st as Granny Fox. Oh, my, no! When she had reached the other side, he wasn't halfway across, and right behind him, whistling for him to get out of the way, was the train.
The hound gave one frightened yelp, and then he did the only thing he could do; he leaped down, down into the swift water below, and the last Reddy saw of him he was frantically trying to swim ashore.
"Now you know why I wanted you to learn to cross a bridge; it's a very nice way of getting rid of dogs," said Granny Fox, as she climbed up beside Reddy.
III. Bowser the Hound Isn't Fooled
Reddy Fox had been taught so much by Granny Fox that he began to feel very wise and very important. Reddy is naturally smart and he had been very quick to learn the tricks that old Granny Fox had taught him. But Reddy Fox is a boaster. Every day he swaggered about on the Green Meadows and bragged how smart he was. Blacky the Crow grew tired of Reddy's boasting.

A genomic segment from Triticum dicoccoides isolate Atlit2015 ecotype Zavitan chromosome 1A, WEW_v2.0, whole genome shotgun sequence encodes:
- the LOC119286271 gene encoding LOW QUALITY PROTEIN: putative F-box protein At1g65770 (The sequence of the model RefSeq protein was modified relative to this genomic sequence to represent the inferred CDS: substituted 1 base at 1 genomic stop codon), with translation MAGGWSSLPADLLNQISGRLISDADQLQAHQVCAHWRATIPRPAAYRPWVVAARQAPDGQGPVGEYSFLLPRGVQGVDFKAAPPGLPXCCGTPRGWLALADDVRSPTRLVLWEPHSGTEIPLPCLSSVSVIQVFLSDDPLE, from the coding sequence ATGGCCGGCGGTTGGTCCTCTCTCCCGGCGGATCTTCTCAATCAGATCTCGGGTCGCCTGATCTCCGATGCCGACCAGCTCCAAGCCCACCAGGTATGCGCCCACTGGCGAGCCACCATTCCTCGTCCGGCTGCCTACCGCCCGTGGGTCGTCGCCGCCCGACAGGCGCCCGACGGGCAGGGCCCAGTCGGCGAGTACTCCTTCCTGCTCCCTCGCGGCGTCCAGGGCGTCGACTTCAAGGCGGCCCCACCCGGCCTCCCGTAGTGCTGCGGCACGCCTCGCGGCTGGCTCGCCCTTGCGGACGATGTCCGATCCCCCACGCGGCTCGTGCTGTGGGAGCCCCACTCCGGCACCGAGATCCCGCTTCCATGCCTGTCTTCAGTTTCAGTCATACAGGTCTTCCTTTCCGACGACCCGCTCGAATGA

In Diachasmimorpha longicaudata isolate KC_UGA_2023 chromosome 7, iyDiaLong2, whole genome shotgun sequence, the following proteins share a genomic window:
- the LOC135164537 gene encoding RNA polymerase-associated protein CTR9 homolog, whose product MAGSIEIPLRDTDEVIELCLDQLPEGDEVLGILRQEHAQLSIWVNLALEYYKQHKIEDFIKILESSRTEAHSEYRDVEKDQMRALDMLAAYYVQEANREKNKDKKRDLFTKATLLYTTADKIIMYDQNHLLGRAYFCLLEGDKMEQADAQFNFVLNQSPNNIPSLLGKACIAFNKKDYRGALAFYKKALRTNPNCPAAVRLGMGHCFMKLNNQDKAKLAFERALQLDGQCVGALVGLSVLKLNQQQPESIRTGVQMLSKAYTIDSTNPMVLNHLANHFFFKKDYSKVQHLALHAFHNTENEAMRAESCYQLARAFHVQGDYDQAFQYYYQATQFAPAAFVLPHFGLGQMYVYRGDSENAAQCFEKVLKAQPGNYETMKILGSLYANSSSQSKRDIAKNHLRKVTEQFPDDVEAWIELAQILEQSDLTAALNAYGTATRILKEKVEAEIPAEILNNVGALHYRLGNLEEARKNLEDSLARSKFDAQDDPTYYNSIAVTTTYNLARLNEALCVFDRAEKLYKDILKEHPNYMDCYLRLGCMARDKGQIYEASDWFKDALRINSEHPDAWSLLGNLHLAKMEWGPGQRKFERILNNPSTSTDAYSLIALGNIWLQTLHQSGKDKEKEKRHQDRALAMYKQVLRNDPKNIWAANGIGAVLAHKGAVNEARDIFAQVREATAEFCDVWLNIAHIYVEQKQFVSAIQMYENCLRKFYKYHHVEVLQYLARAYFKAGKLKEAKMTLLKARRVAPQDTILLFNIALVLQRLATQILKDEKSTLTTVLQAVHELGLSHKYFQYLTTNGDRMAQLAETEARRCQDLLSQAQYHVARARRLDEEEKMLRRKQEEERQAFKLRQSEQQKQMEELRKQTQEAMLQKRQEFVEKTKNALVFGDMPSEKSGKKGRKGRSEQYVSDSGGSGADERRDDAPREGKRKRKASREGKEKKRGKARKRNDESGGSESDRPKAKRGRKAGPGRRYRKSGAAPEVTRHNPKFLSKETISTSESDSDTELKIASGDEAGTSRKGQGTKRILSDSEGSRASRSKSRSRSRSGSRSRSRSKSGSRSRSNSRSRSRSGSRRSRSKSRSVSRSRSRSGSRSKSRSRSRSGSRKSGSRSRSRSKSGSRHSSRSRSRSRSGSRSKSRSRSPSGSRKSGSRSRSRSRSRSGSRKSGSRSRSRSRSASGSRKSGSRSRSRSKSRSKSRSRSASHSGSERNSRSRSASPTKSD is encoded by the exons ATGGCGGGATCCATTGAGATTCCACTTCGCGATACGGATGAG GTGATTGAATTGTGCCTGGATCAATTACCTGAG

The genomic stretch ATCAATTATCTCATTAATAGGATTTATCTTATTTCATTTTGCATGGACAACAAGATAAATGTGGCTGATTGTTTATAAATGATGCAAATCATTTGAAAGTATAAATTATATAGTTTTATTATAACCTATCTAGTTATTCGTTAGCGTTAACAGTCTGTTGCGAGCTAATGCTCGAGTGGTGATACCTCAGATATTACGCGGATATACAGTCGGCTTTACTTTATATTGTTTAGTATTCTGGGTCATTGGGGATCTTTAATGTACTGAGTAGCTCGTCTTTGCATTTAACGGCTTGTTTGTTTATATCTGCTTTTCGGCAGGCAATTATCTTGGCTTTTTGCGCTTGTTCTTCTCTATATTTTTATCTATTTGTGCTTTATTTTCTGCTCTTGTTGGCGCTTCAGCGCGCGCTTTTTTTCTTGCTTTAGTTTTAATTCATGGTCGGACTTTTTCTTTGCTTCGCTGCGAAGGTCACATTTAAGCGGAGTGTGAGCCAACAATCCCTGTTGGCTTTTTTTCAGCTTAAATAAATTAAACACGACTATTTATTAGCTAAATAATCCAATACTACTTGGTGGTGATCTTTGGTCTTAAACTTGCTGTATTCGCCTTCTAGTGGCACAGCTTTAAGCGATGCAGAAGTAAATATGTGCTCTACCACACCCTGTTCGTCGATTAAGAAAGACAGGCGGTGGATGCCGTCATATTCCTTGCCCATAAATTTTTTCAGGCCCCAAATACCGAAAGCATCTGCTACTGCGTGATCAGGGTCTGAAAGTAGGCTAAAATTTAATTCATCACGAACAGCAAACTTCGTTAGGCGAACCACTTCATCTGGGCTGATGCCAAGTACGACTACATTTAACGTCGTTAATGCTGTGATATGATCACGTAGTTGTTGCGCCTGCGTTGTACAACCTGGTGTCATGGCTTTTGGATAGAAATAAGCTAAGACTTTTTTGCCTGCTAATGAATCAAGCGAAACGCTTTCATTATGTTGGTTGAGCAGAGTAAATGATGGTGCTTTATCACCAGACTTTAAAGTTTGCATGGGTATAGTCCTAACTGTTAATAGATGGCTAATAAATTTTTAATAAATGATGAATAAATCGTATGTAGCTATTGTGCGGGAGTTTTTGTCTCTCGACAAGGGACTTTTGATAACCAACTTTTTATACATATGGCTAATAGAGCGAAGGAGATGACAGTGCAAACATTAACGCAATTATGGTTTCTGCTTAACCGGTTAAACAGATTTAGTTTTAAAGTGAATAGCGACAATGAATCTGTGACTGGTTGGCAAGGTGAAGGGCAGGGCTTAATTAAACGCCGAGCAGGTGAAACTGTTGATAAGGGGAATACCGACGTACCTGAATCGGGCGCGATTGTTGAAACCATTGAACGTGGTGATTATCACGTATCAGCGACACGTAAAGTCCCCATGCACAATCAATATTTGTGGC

"If you're so smart, what is the reason you always keep out of sight of Bowser
Nice story, easy pace, a little moralizing, kids liked it. Bit like the song of the south.